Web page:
Saturday, January 30, 2010

A big box a death

I packed up the last of the deer antlers we have today. Our house was built in the forties as a hunting camp and has been building up a collection of antlers ever since. Most of the were outside either hanging in the corners of the support posts of the eve over the deck or in the old garage with the mountain of other junk. Most just had the top plate of the skull probably three or four had the whole skull one of which was still covered in drying skin. Of the ones outside quite a few were rotted in a nasty kinda way and others had been chewed upon by rats or raccoons I guess. We kept the one pair that was just plate mounted and gave away the two mounted deer heads to my wife's cousins so they would stay in the family, but neither one of us really wanted to have something staring back. Part of my get rid of all the junk that isn't ours program was getting rid of these things.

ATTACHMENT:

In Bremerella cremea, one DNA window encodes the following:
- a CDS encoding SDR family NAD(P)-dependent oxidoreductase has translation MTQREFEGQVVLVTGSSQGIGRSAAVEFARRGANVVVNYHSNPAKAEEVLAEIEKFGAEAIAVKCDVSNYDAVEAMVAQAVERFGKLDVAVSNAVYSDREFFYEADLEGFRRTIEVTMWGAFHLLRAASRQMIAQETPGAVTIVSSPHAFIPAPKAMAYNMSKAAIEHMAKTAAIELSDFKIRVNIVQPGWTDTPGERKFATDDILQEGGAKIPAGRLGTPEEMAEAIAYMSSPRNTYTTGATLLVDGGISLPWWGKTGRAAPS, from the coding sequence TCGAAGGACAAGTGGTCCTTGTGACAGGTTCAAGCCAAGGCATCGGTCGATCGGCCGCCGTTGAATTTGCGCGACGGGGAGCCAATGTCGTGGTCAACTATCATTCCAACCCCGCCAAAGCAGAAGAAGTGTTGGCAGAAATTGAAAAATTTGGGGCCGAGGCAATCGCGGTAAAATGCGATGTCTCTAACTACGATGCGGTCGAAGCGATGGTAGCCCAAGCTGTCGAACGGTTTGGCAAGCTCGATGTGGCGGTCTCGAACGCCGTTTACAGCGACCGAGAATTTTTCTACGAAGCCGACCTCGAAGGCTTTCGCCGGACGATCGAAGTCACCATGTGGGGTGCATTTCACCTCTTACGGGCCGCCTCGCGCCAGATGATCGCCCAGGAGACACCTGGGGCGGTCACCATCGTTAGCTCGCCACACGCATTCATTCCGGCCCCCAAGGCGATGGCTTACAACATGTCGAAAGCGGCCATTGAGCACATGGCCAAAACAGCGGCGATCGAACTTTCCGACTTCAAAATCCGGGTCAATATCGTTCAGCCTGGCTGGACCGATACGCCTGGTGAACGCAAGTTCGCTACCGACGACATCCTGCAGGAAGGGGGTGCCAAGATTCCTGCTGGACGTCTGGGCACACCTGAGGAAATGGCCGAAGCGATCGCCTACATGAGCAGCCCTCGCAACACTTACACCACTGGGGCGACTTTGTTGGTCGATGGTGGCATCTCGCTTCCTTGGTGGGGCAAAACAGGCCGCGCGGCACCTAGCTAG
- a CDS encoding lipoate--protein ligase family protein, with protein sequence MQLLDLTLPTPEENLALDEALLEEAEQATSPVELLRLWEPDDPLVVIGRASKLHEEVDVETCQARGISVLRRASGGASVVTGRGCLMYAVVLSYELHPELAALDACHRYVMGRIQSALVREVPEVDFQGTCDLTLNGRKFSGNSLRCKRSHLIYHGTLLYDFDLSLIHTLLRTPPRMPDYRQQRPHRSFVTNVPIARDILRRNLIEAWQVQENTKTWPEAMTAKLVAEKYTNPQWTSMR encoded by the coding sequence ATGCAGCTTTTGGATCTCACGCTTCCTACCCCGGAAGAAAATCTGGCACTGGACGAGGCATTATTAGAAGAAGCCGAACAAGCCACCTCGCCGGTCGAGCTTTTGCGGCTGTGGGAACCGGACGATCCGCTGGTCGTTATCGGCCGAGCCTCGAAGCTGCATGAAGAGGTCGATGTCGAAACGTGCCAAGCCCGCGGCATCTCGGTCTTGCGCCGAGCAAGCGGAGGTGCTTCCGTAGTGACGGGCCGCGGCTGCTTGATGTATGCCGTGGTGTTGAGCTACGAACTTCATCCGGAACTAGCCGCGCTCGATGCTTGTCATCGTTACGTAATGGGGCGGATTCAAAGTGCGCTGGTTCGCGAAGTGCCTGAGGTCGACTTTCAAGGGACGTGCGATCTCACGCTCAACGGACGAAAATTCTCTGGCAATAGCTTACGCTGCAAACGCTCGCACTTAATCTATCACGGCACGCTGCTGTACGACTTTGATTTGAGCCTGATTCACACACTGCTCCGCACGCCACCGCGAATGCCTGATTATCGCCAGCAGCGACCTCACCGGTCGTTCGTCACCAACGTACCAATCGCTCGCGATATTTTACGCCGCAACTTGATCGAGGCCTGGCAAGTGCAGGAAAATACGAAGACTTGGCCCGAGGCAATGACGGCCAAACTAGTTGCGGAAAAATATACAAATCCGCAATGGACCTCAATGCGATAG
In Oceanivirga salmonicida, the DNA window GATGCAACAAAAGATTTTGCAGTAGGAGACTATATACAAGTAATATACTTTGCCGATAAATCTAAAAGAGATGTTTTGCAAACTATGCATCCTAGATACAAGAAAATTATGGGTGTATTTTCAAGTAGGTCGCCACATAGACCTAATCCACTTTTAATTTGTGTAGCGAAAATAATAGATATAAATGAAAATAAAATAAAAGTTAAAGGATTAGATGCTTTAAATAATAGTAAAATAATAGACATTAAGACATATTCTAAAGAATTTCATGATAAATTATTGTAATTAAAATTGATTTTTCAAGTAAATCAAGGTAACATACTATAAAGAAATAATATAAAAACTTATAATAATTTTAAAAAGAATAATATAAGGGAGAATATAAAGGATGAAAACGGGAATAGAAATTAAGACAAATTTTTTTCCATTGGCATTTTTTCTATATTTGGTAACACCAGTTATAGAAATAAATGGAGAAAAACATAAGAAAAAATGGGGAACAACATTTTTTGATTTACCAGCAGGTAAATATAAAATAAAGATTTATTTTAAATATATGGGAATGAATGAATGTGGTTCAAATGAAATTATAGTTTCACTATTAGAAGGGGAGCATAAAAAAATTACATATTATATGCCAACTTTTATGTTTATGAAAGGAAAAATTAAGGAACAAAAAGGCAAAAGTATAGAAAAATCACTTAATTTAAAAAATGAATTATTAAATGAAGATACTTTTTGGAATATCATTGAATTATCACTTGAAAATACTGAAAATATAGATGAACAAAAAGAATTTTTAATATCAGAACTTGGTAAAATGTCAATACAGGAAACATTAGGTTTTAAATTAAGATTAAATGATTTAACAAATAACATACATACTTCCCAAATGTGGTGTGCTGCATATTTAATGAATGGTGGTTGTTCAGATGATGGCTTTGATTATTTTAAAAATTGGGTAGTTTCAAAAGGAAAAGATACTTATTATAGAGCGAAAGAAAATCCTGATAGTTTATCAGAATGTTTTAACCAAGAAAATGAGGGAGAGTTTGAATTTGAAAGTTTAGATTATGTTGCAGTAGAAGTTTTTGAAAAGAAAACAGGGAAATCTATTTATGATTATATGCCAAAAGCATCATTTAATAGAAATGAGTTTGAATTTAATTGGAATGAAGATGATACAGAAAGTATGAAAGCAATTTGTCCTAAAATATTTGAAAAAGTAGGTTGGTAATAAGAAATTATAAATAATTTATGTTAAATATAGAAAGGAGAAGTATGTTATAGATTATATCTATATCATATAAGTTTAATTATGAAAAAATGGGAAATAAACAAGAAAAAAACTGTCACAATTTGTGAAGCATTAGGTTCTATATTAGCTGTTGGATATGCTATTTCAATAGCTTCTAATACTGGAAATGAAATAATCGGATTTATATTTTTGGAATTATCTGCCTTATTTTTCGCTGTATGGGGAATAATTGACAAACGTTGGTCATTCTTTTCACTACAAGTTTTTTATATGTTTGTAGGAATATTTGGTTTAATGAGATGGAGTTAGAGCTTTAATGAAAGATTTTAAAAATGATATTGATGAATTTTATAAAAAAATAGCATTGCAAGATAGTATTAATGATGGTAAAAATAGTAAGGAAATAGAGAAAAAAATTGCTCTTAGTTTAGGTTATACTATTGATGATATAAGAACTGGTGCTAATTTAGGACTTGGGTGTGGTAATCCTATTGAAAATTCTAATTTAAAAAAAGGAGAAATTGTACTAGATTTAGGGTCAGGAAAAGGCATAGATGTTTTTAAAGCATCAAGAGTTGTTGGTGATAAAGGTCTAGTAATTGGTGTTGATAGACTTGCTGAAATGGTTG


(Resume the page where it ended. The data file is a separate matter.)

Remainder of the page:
Last year I was on Ebay when I looked up deer antlers and found that they are easy to sell if they are in good shape. I don't know why, but I was surprised at the thriving trade in animal products for decoration and crafts. For the kind of antlers we have you can get thirty to forty bucks for the largest ones and then down from there. Elk antlers, Bobcat skins (which we have one in a box head and all), turtle shells, wolf pelts, etc. I guess I just never thought of this being something that people still did for a living. I was equally surprised when I got my hunting license and found out that you could also get a trapping license to trap things like otter in state and national forests. I thought trapping went out the mountain man. Not that it bothers me on some moral level, I was just a little surprised.

After selling a portion of them and chucking the rotting ones and into a burn pile I had a good size box left of all the ones that had big points broken off, chew marks, or other defects. I gave those away last weekend through an ad on freecycle which I am trying to use to get rid of more stuff to people who want it rather than trashing it. The man who wanted to antlers is going to turn them on a lathe to make pens. I kept this box to use for possibly making knife handle, knobs for jewelery boxes, etc. Last year I brought a pair to the shop I worked at in Vegas and we cut it up on the bandsaw. The smell was gut wrenching.

Mr. Smith gave me this great wood pen and pencil set that he had turned when I gave him the box of antlers. I know the antlers will go to good use.

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